In today’s Coffee Break, Brad explains why it’s important to understand what companies can do to maintain that integrity from the outside in.
Carbon Black estimates that more than $1 billion in cryptocurrency was stolen in the first half of 2018 alone. And though cryptocurrency custodians must wrestle with some of the same security risks as traditional financial markets do, the crypto environment presents some unique challenges.
The digital environment needs fortification, of course, via a secure network, encryption technologies, and other anti-hacking defenses. But the other, not so obvious, risk area is protecting the cryptocurrency assets held in cold storage. With cold storage, private crypto keys are physically stored offline or on a computer that is isolated from the network. In many ways, it’s considered a safer alternative to hot storage, in which private keys are stored online.
To protect these small, but highly valuable assets, custodians must identify and mitigate the risk exposure associated with storage and transportation of the private keys. Those risks include the size of the devices, identity management, access control, physical and operational risks, and the potential for violence.
In the infographic that follows, we explore each of these risks in more detail and highlight why cryptocurrency fraud prevention requires special consideration.
It is no secret that cryptocurrency is captivating audiences and opportunists on a global scale. By utilizing the cryptocurrency model of block chain technology, users can perform transactions more quickly and anonymously. As such, many believe cryptocurrency was initially created to facilitate illicit activity such as human trafficking and narcotics. That impression has since been replaced as more and more people discover the ability to purchase goods and services without bank fees and potentially a higher gain on the amount of currency invested in the blockchain system.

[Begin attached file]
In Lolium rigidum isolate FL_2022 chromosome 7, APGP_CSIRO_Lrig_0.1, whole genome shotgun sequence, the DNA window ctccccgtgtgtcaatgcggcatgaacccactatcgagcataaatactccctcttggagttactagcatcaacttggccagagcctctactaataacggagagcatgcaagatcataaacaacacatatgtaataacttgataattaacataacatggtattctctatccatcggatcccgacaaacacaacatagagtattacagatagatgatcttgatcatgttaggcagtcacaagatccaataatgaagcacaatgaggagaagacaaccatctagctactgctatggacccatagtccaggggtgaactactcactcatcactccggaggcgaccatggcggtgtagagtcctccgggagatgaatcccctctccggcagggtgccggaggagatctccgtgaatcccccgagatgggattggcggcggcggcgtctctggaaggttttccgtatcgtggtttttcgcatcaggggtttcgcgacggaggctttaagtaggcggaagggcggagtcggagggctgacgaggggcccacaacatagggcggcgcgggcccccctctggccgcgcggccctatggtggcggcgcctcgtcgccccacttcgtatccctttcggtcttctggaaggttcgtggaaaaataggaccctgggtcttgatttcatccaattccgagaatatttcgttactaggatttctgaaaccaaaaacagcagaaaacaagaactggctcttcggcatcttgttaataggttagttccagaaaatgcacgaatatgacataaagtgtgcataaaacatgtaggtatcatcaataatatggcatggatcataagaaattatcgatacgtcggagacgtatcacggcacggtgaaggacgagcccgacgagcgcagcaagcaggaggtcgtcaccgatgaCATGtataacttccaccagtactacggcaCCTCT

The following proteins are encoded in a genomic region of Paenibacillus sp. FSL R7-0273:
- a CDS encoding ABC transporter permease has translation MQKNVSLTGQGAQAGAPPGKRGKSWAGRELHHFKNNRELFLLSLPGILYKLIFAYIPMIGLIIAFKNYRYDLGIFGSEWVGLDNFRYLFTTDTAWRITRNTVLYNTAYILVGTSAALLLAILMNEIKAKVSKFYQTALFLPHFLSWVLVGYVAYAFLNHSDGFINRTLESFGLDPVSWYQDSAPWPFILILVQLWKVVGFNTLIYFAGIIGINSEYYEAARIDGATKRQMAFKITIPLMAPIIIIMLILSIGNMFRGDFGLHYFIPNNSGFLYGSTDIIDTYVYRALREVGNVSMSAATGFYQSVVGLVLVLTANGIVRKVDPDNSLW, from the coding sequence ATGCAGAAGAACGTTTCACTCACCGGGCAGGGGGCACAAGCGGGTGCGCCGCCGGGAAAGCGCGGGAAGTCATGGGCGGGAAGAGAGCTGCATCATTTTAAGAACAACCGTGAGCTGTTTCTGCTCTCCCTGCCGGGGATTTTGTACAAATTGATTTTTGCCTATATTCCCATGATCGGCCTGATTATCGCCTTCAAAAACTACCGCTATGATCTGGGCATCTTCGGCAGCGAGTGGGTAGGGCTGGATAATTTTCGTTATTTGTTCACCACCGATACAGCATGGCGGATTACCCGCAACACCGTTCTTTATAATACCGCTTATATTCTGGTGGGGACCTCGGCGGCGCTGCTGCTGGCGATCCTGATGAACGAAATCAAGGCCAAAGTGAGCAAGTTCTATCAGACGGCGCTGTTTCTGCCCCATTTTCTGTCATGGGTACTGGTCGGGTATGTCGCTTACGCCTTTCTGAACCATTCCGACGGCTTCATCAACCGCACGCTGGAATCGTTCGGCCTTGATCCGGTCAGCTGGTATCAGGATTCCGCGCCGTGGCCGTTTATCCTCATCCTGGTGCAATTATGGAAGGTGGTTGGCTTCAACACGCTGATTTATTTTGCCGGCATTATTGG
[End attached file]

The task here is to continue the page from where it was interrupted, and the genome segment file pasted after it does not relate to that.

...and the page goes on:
Still, many risks remain. And the crypto exchanges are looking for new ways to mitigate these risks, which include:
Spreading risk is a widely accepted way to succeed in the financial market. But the complex way in which certain risks are dispersed across anonymous networks or computers in a crypto exchange makes is difficult to pinpoint the exact source of a threat or risk in the system.
The anonymous, digital nature of cryptocurrency transactions means there is a natural lack of control and physical security. This allows new opportunities for someone with malicious intent.
Lack of Control:
Typically, network administrators and advanced computer engineers can develop robust controls to ensure the cryptocurrency is able to be stored and used as appropriate. But what happens if the device is stored on a thumb drive and is stolen or damaged? What happens if someone performs a tiger kidnap and forces transactions to take place?
Potential for Significant Loss:
Unlike in a vault robbery where millions of dollars in bulky and heavy currency takes multiple trips to remove from a vault, the same amount can be removed in seconds with a thumb drive into an anonymous sea of computers.
These and many other areas of risk are driving the cryptocurrency exchanges to invest in insurance. Insurance syndicates and others are responding by addressing how to validate the actual quantum of the currency and how to define the policies and exclusions that will protect these growing networks.
Meanwhile, the cryptocurrency exchanges will continue their efforts to identify and mitigate current and future threats to the trust and safety of their networks.
Demand is on the rise for cold storage vault services for cryptocurrency. As CIT and vault providers work to meet the demand, they are facing risks that are at once similar and very different from those they encounter with their cash services.
As a vault or transport provider, how well do you understand the risks of cold storage?
Our latest slideshow highlights 7 components of a risk assessment for cold storage providers of cryptocurrency. It looks at the following: